Besides leaving additional questions on the table, Kingdom Hearts III also, yet again, failed Kairi as a character (although we know the ReMind DLC somewhat addressed that) and featured some of the most shoehorned Disney moments and worlds in the entire series. The movie worlds felt nonessential to the overall story of Kingdom Hearts III, and while some highlights are there – the semi-open world of the Pirates of the Caribbean world was a great time, for example – we were left wanting more. That said, Kingdom Hearts III is far and away the most fun entry to play, the most visually stunning, and boasts fun and exciting additions like cooking, attractions based on classic Disney rides, and more. That Kingdom Hearts III did all this and semi-successfully completed a storyline nearly 20 years in the making makes it one of the series’ strongest offerings to play through today. | Our Review
The one that started it all was initially met with apprehension and confusion. A new SquareSoft RPG? Cool. Final Fantasy characters? Cool. Wait, is that Mickey Mouse? We’re going to Disney worlds to save princesses? Where is the connection? After playing through Kingdom Hearts, we learned that, surprisingly, this unlikely combo not only worked; it was a blast.
It featured lovingly-recreated Disney worlds, a solid action RPG combat system, an intriguing mystery featuring beloved villains, and a score that’s one of the most memorable in all of games – Dearly Beloved and Simple and Clean alone made the world a better place. It’s hard to dismiss the impact Kingdom Hearts made right out of the gate. Today, it’s one of the best the series has to offer, especially due to the lack of more convoluted story elements that would later define/plague the series. If someone’s looking to jump into the franchise today in anticipation of Kingdom Hearts IV, the debut title is still a great start (just prepare for some aging mechanics and platforming). | Our Review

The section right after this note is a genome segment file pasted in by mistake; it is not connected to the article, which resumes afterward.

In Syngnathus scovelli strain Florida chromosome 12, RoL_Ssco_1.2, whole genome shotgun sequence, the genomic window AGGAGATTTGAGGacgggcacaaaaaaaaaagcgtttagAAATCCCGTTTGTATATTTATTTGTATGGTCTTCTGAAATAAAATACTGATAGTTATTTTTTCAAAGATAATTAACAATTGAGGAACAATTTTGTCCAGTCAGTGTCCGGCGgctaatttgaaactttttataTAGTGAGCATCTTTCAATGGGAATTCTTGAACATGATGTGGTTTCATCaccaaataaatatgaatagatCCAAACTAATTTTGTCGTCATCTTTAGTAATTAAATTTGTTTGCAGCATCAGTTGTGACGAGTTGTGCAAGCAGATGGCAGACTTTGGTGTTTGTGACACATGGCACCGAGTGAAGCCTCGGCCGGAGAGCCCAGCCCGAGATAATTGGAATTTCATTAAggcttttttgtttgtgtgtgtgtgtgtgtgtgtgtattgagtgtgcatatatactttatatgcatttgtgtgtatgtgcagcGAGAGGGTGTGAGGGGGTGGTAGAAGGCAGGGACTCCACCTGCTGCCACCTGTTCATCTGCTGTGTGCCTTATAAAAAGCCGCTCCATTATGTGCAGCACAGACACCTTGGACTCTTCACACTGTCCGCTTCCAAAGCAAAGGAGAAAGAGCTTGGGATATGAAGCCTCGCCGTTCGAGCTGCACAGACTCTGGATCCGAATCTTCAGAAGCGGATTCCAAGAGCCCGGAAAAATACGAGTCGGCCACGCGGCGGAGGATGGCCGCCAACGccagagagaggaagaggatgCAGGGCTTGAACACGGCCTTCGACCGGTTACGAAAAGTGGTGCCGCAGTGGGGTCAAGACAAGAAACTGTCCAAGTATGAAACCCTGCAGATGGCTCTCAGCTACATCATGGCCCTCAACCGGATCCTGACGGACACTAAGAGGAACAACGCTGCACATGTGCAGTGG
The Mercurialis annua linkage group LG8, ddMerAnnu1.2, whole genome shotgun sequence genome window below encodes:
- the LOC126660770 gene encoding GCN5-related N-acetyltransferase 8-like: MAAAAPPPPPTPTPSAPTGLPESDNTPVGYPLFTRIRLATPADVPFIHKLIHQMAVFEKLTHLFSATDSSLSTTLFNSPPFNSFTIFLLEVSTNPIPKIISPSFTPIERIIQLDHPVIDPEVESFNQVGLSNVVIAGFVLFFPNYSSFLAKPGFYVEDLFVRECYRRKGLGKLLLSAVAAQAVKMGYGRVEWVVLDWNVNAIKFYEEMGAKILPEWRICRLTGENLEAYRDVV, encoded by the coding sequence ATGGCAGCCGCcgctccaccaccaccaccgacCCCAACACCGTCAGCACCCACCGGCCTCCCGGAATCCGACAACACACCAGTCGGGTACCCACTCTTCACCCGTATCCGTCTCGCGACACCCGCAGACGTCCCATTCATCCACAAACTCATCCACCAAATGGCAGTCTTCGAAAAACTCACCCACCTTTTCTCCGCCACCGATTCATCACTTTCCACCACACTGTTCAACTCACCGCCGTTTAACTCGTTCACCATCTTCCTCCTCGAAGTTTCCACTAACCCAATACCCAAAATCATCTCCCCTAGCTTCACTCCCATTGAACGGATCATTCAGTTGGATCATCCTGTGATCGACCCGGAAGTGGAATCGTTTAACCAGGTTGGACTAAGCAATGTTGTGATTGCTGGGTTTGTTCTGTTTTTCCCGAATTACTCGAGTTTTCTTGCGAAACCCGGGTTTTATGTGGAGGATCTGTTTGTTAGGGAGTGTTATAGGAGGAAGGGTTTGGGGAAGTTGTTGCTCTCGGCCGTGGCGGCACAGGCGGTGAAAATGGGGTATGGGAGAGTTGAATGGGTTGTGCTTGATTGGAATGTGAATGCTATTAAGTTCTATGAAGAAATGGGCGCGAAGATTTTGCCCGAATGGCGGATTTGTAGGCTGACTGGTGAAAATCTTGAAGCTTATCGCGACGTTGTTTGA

Kingdom Hearts Birth by Sleep is regarded by many as the best in the series, and on any given day, you could probably swap out Game Informer’s choice for Number 1 and Number 2, but today, Birth by Sleep is what we’d call the series’ second best game. First released on the PSP back in 2010, it’s now playable on modern consoles thanks to ports, and that’s a win for everyone because it is still absolutely worth your time. Straying from the present-day narrative of Kingdom Hearts, the game serves as a 10-year prequel to the first game starring new heroes in Terra, Aqua, and Ventus, characters who would grow to be series favorites (especially Aqua).
It features Disney worlds new to the series such as Cinderella and Lilo & Stitch, and an engaging and dramatic storyline that unfolds across three playthroughs with each central character. Its combat rarely grows stale thanks to new additions like Command Deck and Dimension Link, and its visuals surprisingly hold up well. Its biggest fault is that playing through the same worlds three times can get a bit old. Birth by Sleep fleshes out the history of the keyblade, its wielders, and series’ overarching threat to make it a vital chapter in the saga. | Our Review
When you think of Kingdom Hearts, there’s likely a game that comes to mind, and for us here at Game Informer, it’s Kingdom Hearts II. The second game succeeds because, simply, it takes everything the first Kingdom Hearts did and makes it exponentially better. Combat broadens the action RPG features with fun new mechanics like Reaction Commands, the Drive Gauge, an expanded Summons mechanic, and new forms for Sora. The roster of Disney worlds, such as Tron and Steamboat Willy, are more exciting, and the story ups the ante in terms of its stakes. Enjoyable new characters like Roxas quickly became favorites, and the game fixes many of the problems of its predecessor, like the lack of a map.
Kingdom Hearts II is an excellent sequel and a great game to play on its own if you’ve never touched the series (just don’t think too hard about the story). We’ll continue to return to it time and time again as a result. | Our Review
How does your ranking compare to ours? Leave your comments, complaints, and personal lists in the comments section!